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* Copyright (c) 2010 Ævar Arnfjörð Bjarmason
#include "git-compat-util.h"
#include "gettext.h"
#include "strbuf.h"
#include "utf8.h"
#ifndef NO_GETTEXT
# include <locale.h>
# include <libintl.h>
# include <libcharset.h>
# else
# include <langinfo.h>
# define locale_charset() nl_langinfo(CODESET)
# endif
int use_gettext_poison(void)
static int poison_requested = -1;
if (poison_requested == -1)
poison_requested = getenv("GIT_GETTEXT_POISON") ? 1 : 0;
return poison_requested;
#ifndef NO_GETTEXT
static const char *charset;
static void init_gettext_charset(const char *domain)
This trick arranges for messages to be emitted in the user's
requested encoding, but avoids setting LC_CTYPE from the
environment for the whole program.
This primarily done to avoid a bug in vsnprintf in the GNU C
Library [1]. which triggered a "your vsnprintf is broken" error
on Git's own repository when inspecting v0.99.6~1 under a UTF-8
That commit contains a ISO-8859-1 encoded author name, which
the locale aware vsnprintf(3) won't interpolate in the format
argument, due to mismatch between the data encoding and the
Even if it wasn't for that bug we wouldn't want to use LC_CTYPE at
this point, because it'd require auditing all the code that uses C
functions whose semantics are modified by LC_CTYPE.
But only setting LC_MESSAGES as we do creates a problem, since
we declare the encoding of our PO files[2] the gettext
implementation will try to recode it to the user's locale, but
without LC_CTYPE it'll emit something like this on 'git init'
under the Icelandic locale:
Bj? til t?ma Git lind ? /hlagh/.git/
Gettext knows about the encoding of our PO file, but we haven't
told it about the user's encoding, so all the non-US-ASCII
characters get encoded to question marks.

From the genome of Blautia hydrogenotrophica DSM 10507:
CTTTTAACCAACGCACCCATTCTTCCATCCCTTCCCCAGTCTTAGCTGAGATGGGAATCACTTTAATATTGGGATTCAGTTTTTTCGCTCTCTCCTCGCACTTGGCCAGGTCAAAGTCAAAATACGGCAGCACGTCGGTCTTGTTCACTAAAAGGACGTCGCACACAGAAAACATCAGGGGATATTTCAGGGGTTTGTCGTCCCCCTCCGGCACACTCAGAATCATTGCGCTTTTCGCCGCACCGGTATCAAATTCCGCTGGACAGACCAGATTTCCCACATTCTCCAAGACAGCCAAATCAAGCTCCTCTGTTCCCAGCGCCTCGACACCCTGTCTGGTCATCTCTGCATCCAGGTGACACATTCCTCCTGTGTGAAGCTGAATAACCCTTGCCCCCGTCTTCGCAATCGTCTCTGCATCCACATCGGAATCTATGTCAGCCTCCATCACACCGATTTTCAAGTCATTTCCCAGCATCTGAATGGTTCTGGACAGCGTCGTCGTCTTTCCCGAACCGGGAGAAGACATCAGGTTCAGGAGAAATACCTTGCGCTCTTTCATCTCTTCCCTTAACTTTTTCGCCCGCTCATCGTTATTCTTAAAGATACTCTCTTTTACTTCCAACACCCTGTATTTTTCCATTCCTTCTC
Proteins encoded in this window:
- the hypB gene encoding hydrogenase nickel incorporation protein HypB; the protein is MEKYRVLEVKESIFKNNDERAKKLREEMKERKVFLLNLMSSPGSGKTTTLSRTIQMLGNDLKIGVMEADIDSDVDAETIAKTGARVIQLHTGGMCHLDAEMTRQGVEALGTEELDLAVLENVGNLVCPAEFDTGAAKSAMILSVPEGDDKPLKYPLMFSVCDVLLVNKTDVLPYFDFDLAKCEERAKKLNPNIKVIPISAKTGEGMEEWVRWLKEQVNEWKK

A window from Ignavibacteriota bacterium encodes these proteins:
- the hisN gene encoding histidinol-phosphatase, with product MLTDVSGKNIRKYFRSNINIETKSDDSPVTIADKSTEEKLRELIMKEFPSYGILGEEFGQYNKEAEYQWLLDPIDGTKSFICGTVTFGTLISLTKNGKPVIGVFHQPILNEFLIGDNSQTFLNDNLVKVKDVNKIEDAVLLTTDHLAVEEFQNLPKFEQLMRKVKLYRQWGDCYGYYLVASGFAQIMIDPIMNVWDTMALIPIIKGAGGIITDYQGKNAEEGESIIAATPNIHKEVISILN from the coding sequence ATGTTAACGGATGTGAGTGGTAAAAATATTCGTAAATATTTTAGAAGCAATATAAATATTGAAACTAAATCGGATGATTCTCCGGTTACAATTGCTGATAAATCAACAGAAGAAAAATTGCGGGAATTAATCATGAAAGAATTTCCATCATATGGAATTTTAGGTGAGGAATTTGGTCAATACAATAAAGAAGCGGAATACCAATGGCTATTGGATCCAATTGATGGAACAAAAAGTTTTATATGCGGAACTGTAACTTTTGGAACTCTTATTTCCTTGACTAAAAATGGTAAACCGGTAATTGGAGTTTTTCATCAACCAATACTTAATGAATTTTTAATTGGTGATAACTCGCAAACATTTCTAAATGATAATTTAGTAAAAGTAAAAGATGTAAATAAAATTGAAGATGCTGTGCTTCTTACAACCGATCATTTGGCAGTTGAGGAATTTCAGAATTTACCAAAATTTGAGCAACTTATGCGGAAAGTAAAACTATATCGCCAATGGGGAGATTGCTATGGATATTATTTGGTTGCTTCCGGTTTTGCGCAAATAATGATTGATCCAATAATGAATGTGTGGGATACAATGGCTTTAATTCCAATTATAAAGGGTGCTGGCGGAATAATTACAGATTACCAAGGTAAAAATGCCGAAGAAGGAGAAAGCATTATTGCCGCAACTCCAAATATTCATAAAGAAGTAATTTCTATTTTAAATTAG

But we're in luck! We can set LC_CTYPE from the environment
only while we call nl_langinfo and
bind_textdomain_codeset. That suffices to tell gettext what
encoding it should emit in, so it'll now say:
Bjó til tóma Git lind í /hlagh/.git/
And the equivalent ISO-8859-1 string will be emitted under a
ISO-8859-1 locale.
With this change way we get the advantages of setting LC_CTYPE
(talk to the user in his language/encoding), without the major
drawbacks (changed semantics for C functions we rely on).
However foreign functions using other message catalogs that
aren't using our neat trick will still have a problem, e.g. if
we have to call perror(3):
#include <stdio.h>
#include <locale.h>
#include <errno.h>
int main(void)
setlocale(LC_MESSAGES, "");
setlocale(LC_CTYPE, "C");
errno = ENODEV;
return 0;
Running that will give you a message with question marks:
$ LANGUAGE= LANG=de_DE.utf8 ./test
test: Kein passendes Ger?t gefunden
In the long term we should probably see about getting that
vsnprintf bug in glibc fixed, and audit our code so it won't
fall apart under a non-C locale.
Then we could simply set LC_CTYPE from the environment, which would
make things like the external perror(3) messages work.
See t/'s "gettext.c" tests for
regression tests.
2. E.g. "Content-Type: text/plain; charset=UTF-8\n" in po/is.po
setlocale(LC_CTYPE, "");
charset = locale_charset();
bind_textdomain_codeset(domain, charset);
setlocale(LC_CTYPE, "C");
void git_setup_gettext(void)
const char *podir = getenv("GIT_TEXTDOMAINDIR");
if (!podir)
bindtextdomain("git", podir);
setlocale(LC_MESSAGES, "");
/* return the number of columns of string 's' in current locale */
int gettext_width(const char *s)
static int is_utf8 = -1;
if (is_utf8 == -1)
is_utf8 = !strcmp(charset, "UTF-8");
return is_utf8 ? utf8_strwidth(s) : strlen(s);
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